The purchase of condominium property is one of the most complex legal transactions the majority of people will ever undertake.  In addition to the normal issues involved in purchasing a traditional home, condominiums are governed by internal rules and have additional financial disclosure requirements, that prospective purchasers must be aware of.

Purchasing a condominium unit means that you are buying not only living space in the condominium complex, but you are also acquiring a share in what is referred to as the “common property” of the project.  The common property is, simply stated, that part of a condominium complex which is not part of a living unit.  The common property is the part of the entire project that is owned by all of the unit owners, as a group.

The maintenance and upkeep of the common property is managed and directed by the Board of Directors of the condominium corporation.  This maintenance is funded by the collection of condominium fees from all of the owners, in proportion to their shares in the common property.  The Board of Directors is mandated to manage the common property for the common benefit of all of the owners, and in accordance with a budget which is prepared annually.

The Board of Directors also administers the condominium’s Capital Replacement Reserve Fund (the “Reserve Fund”), which is a fund set aside to replace major capital items, such as roofs, elevators, and exterior siding, to name only a few, in the project.  The amount required to be held in the Reserve Fund is based on an engineering report (the “Reserve Study”), repeated every five years, which examines the building and predicts when major items will need to be replaced.  The engineering study will also include a projected budget, which is the Board of Directors guide to set funds aside toward these capital replacement expenses.

All condominium owners must comply with the bylaws of the condominium corporation, as registered at the Land Titles Office, and which are the rules that govern the relationship between all of the owners in the project.  In addition, the bylaws set out how the common property is to be used by all of the owners and any rights, or restrictions, on that use.  Further, if the unit is rented, the tenants are also bound by the bylaws and the owner of the unit is ultimately responsible to ensure that the tenants comply with those bylaws.

The day-to-day operation of the condominium complex is often done by professional condominium management company, who is hired the by Board of Directors.  The management company carries out the Board’s instructions and reports to, and advises, the Board of Directors from time to time.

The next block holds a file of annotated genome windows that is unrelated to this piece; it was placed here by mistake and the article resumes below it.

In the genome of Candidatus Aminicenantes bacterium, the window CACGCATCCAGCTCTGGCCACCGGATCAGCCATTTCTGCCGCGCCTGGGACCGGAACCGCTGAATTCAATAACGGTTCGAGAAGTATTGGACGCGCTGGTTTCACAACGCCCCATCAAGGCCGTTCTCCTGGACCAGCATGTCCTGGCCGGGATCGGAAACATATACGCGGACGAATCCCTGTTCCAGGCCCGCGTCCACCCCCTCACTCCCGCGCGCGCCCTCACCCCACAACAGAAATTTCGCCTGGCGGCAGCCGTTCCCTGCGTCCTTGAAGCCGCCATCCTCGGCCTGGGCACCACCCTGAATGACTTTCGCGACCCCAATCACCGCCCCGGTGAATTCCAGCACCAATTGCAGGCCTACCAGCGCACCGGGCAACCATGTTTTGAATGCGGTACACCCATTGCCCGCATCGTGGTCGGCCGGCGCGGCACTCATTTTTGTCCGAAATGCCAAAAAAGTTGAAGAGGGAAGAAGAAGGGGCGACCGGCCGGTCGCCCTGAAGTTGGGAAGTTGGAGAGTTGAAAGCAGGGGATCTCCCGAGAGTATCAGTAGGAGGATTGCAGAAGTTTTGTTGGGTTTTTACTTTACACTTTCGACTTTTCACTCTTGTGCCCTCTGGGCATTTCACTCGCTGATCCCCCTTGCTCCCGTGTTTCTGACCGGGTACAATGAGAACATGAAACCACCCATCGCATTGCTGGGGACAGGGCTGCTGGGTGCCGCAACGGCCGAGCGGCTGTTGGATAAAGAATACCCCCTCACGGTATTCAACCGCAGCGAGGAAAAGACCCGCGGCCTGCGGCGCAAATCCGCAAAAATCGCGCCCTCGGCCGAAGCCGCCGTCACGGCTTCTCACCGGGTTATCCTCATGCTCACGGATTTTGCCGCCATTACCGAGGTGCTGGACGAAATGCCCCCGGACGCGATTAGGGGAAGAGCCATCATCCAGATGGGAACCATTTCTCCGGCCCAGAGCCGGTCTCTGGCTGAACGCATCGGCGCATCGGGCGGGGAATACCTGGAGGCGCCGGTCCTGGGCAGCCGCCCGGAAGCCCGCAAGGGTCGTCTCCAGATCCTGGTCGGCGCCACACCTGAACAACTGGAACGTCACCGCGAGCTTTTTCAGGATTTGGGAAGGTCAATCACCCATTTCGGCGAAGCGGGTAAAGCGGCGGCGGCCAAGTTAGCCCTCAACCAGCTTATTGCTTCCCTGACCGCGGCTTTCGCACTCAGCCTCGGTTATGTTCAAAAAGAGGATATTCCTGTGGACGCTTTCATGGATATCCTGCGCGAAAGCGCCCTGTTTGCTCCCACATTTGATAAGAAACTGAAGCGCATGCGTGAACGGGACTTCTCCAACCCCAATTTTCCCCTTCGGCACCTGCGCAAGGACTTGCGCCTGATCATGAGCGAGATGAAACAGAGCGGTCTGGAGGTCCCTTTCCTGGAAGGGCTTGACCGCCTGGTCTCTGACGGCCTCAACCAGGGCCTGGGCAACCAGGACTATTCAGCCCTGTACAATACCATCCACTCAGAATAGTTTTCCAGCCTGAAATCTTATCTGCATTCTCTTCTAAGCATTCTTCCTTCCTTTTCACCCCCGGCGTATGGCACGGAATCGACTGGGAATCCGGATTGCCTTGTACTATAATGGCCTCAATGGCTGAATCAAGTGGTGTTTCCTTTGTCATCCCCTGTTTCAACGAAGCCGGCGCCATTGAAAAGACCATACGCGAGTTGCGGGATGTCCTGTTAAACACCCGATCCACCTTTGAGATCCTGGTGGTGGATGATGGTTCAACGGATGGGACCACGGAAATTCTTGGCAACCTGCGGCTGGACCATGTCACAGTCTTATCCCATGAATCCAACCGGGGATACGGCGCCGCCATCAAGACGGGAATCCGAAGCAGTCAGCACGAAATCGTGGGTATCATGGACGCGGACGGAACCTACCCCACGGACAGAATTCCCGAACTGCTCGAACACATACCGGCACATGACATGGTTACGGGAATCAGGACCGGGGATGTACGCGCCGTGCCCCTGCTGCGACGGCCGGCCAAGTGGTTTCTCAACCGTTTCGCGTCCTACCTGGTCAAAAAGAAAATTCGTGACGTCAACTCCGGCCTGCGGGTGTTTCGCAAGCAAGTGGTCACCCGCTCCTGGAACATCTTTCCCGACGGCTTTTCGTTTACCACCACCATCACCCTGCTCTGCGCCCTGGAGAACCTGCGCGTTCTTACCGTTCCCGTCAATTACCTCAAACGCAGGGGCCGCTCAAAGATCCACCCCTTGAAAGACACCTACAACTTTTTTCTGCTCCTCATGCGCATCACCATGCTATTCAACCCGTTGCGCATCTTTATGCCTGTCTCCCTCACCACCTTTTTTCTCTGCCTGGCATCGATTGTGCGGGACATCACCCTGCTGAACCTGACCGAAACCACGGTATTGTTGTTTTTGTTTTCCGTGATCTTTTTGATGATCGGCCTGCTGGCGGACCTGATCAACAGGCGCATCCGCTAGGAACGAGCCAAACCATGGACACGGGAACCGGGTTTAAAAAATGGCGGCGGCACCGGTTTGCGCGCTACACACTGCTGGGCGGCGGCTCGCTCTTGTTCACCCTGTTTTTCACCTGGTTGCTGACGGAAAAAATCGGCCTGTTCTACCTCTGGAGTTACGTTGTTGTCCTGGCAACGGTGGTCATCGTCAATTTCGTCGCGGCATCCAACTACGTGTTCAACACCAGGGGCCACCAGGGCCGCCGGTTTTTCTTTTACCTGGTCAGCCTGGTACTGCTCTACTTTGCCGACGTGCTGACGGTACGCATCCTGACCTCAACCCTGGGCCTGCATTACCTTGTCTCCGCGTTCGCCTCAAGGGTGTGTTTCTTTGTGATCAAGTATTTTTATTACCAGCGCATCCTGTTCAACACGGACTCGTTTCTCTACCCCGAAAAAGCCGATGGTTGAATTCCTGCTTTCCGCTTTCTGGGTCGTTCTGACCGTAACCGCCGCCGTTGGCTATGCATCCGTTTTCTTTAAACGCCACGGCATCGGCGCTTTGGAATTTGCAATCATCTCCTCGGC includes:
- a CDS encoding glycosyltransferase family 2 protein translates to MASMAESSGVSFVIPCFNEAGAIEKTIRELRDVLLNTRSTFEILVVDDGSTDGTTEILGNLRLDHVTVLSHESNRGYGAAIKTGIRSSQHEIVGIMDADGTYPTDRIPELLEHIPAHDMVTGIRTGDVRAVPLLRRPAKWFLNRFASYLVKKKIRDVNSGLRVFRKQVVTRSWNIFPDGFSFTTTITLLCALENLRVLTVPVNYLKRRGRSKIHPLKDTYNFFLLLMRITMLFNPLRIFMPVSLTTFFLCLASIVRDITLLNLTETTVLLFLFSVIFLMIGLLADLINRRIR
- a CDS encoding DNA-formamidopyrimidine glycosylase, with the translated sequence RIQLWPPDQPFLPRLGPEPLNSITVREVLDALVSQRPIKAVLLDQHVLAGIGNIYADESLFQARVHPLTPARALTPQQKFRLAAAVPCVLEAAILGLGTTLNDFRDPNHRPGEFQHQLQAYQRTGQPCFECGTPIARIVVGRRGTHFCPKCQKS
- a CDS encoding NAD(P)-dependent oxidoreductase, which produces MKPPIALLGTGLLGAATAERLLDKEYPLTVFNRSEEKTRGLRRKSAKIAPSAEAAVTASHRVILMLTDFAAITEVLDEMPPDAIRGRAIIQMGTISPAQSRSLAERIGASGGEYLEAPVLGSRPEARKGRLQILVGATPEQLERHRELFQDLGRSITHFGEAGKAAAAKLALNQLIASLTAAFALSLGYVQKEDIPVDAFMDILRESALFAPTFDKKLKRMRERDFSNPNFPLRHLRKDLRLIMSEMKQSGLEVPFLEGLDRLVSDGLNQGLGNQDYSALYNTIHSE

Condominium corporations are required, by law, to keep records of their owner’s annual meetings, the Board of Directors meetings and their financial reports.  Those minutes and financial records must be made available to any owner in the project who requests copies.

When purchasing a condominium unit, it is imperative that all of the relevant reports and supporting materials, including the bylaws, be reviewed by a prospective owner.  These documents will provide an insight into the operations of the project, and any problems with specific units in the complex.  In addition, condominium documents include the rules and regulations by which the project is governed, and present a picture of the financial status of the condominium.  A prospective owner should have these documents reviewed by a professional with expertise in these matters, such as the lawyers at Cameron Horne Law Office, as a condition of purchasing a unit.

A standard real estate purchase contract provides for a list of condominium documents which must be provided to a potential purchaser.  These documents include, amongst other things: a copy of the registered condominium plan; the current registered bylaws; copies of the minutes of the most recent owner’s meeting and copies of the minutes of Board meetings for at least the past year; the most recent financial statement; the most recent Reserve Study; and a copy of the current condominium budget.  It is important to have these documents reviewed to ensure that all of the required documents have been provided, and that they provide a picture of the state of the project which is satisfactory to the buyer, prior to committing to purchase the unit.

Our office assists prospective condominium purchasers with the review and assessment of the condominium project, and provides a concise and comprehensive assessment of the status of the project.  We work with you, to address your concerns and to discuss the issues surrounding condominium ownership.  In particular, we address issues which may be of specific concern to potential owners, such as permission for pets or satellite dishes, age restrictions, and other permitted use of the common property.  We also assist our clients to complete the purchase by providing real estate conveyancing services to close the transaction.  Real Estate Transactions page

We would be pleased to provide you with a fee quotation to complete a review of condominium documents and to complete the purchase of your condominium.